In his final letter to shareholders as CEO of Amazon, Jeff Bezos looked back on the achievements during his tenure, laid out visions on multiple fronts for the company, and defended its track record in labour relations.
In keeping with his annual pattern, Jeff Bezos penned a letter to Amazon’s shareholders. What’s different from the past is this is the last time he will address the shareholders in his capacity as Amazon’s CEO.
Bezos is a proud man with plenty to be proud of. In 2020 alone, Amazon made $21.3 billion net profit for its shareholders, grew Prime subscriber base by 50 million to reach 200 million in total, and hired 500,000 new people to take the total number of direct employees to 1.3 million. Alexa is connecting over 100 million smart homes, and AWS alone reached an annualised run rate of $50 billion by the end of 2020.
While these number are in their own right nothing short of phenomenal, Bezos preferred to talk more about how much value the company has created for its customers, including consumers (calculated by the time Amazon saves them from travelling to brick-and-mortar shops), retailers selling on Amazon marketplace, and AWS customers (using bottom end conservative estimates), and its employees (payment and benefit), on top of shareholder value. By Bezos’s own calculation, Amazon created over $300 billion value add in total in 2020:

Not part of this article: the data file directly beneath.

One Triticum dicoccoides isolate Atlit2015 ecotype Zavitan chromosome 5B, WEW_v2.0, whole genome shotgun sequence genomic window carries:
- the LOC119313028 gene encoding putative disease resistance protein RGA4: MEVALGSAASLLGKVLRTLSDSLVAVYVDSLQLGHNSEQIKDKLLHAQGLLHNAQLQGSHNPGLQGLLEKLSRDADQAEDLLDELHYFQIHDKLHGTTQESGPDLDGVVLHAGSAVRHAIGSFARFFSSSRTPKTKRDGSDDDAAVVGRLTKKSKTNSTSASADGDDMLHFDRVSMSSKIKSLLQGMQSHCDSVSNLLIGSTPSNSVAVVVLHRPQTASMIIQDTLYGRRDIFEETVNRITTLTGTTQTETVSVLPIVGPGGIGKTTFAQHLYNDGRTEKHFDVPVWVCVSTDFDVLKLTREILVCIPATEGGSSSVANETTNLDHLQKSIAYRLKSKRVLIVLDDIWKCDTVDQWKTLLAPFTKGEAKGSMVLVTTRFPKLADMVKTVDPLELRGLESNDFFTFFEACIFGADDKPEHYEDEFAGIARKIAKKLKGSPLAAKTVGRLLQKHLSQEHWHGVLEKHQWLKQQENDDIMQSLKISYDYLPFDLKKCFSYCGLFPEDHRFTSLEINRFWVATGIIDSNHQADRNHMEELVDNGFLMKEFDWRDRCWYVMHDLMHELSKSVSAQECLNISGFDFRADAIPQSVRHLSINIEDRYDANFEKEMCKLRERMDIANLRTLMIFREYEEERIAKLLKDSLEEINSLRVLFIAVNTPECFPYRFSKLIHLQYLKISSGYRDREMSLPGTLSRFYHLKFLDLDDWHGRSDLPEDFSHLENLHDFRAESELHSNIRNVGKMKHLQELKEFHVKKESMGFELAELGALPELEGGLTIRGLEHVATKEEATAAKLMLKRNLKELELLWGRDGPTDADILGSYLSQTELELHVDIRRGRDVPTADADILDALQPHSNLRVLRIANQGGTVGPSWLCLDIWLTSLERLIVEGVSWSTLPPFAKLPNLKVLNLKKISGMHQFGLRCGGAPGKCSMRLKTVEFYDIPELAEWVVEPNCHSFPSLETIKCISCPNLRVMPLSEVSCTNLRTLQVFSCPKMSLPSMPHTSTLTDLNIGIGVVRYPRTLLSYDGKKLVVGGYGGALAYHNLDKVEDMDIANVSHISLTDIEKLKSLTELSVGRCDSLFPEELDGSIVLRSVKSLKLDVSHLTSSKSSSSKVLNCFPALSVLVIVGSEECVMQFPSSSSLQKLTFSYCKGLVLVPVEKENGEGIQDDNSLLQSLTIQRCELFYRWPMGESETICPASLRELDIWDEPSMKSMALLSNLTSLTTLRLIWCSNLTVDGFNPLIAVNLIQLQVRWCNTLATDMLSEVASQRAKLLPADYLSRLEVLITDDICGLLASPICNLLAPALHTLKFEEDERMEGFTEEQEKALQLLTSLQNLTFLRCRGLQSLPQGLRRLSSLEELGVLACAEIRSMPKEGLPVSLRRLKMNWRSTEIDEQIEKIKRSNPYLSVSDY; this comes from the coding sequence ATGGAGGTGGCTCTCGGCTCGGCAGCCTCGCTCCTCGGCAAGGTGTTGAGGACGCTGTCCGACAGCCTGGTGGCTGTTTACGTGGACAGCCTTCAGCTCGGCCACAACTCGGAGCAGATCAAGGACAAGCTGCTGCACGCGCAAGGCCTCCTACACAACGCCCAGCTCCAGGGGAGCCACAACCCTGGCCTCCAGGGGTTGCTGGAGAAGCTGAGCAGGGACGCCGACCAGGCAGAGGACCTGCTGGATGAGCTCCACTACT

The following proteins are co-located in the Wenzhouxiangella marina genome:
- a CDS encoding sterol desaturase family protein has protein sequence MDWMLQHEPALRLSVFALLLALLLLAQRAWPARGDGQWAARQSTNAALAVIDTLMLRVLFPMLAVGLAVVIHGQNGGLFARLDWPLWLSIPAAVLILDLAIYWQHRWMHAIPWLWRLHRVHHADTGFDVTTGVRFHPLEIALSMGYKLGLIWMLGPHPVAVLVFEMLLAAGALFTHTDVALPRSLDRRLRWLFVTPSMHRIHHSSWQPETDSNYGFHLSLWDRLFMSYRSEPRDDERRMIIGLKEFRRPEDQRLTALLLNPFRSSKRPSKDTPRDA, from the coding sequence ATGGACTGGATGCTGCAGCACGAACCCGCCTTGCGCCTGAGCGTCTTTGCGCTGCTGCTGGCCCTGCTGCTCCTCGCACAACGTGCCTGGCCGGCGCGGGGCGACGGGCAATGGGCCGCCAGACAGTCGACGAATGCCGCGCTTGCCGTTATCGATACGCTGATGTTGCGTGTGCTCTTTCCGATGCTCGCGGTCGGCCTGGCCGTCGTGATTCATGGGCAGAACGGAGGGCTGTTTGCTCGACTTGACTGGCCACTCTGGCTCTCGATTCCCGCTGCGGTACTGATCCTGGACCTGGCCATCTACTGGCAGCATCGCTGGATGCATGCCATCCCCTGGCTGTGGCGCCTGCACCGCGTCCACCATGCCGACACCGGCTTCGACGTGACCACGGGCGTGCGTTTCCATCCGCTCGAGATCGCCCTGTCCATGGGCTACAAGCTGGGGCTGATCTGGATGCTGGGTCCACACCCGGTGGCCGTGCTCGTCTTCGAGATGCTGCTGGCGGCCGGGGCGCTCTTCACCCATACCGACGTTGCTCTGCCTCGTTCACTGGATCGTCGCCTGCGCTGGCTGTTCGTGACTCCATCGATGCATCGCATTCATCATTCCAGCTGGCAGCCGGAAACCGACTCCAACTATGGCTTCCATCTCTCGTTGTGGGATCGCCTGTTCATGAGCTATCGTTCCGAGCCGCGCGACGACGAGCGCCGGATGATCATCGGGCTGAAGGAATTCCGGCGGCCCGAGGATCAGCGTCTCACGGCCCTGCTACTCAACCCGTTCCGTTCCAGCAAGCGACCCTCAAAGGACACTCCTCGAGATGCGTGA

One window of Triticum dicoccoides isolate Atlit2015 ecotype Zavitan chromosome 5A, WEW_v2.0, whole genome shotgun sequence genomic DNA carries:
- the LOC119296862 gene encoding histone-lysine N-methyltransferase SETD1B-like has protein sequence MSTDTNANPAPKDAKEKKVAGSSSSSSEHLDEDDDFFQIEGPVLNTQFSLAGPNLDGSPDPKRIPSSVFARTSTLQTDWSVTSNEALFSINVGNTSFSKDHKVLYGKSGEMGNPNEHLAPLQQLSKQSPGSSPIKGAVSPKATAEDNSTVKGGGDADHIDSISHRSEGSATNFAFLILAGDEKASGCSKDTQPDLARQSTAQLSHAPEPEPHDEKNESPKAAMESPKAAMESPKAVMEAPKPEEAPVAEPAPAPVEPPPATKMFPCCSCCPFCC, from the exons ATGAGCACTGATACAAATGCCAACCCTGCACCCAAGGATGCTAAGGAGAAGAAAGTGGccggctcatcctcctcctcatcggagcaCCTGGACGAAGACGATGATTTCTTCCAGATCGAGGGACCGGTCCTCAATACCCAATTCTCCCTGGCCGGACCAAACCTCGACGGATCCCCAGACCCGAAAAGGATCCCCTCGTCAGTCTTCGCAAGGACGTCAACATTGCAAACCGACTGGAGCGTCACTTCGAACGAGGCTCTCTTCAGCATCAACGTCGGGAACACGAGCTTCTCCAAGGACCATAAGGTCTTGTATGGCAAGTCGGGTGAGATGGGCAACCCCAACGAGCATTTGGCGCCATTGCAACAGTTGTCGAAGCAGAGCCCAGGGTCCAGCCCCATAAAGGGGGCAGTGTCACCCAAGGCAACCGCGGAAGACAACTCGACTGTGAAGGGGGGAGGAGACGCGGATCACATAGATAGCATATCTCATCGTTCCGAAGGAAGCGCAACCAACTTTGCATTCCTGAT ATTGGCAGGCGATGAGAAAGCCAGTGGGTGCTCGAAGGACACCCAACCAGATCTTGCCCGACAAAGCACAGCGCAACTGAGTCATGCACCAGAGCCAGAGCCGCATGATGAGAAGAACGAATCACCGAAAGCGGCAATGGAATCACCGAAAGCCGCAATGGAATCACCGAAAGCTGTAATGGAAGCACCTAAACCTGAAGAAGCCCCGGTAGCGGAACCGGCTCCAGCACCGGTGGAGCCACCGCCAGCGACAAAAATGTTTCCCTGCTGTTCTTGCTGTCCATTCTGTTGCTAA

3P Sellers $25B
Labour relations have been a thorn in Amazon’s side, and Bezos goes at length to defend the company’s track record in supporting its employees, from raising minimum wage to $15 per hour (and its effect on local economies and other employers) to employee wellbeing support. At this point Bezos lays out Amazon’s next ambition to become Earth’s Best Employer and Earth’s Safest Place to Work while still firmly focused on being Earth’s Most Customer-Centric Company. All three targets are far cries from Amazon’s early “humble” aspiration to become “Earth’s Biggest Bookstore”.
Another thing that makes Bezos proud is the momentum gathering of The Climate Pledge that Amazon launched in 2019, which aims to mobilise the corporate world to achieve carbon-neutral as fast as possible. By now, 53 of the world’s largest companies have signed up to the pledge, committing to make their global business carbon neutral by 2040, that is 10 years ahead of the Paris Accord target. Amazon itself aims to reach the target already in 2025. One of its key measures is the large-scale deployment of electric vehicles for logistics. Both Amazon as a company and Bezos as an individual have also made significant investments in clean energy technologies.
Bezos is a good writer. He opened the letter by quoting a couple who bought two shares of the the “new book-selling company” in 1997 and how that decision had benefited their family 24 years later. He concluded the letter by quoting a passage from “The Blind Watchmaker” by the evolutionary biologist and educator Richard Dawkins. “If living things didn’t work actively to prevent it, they would eventually merge into their surroundings, and cease to exist as autonomous beings. That is what happens when they die,” wrote Dawkins. Bezos uses this message as a rallying cry to his team to remain distinct and refuse to become normal after his own days as CEO come to an end.
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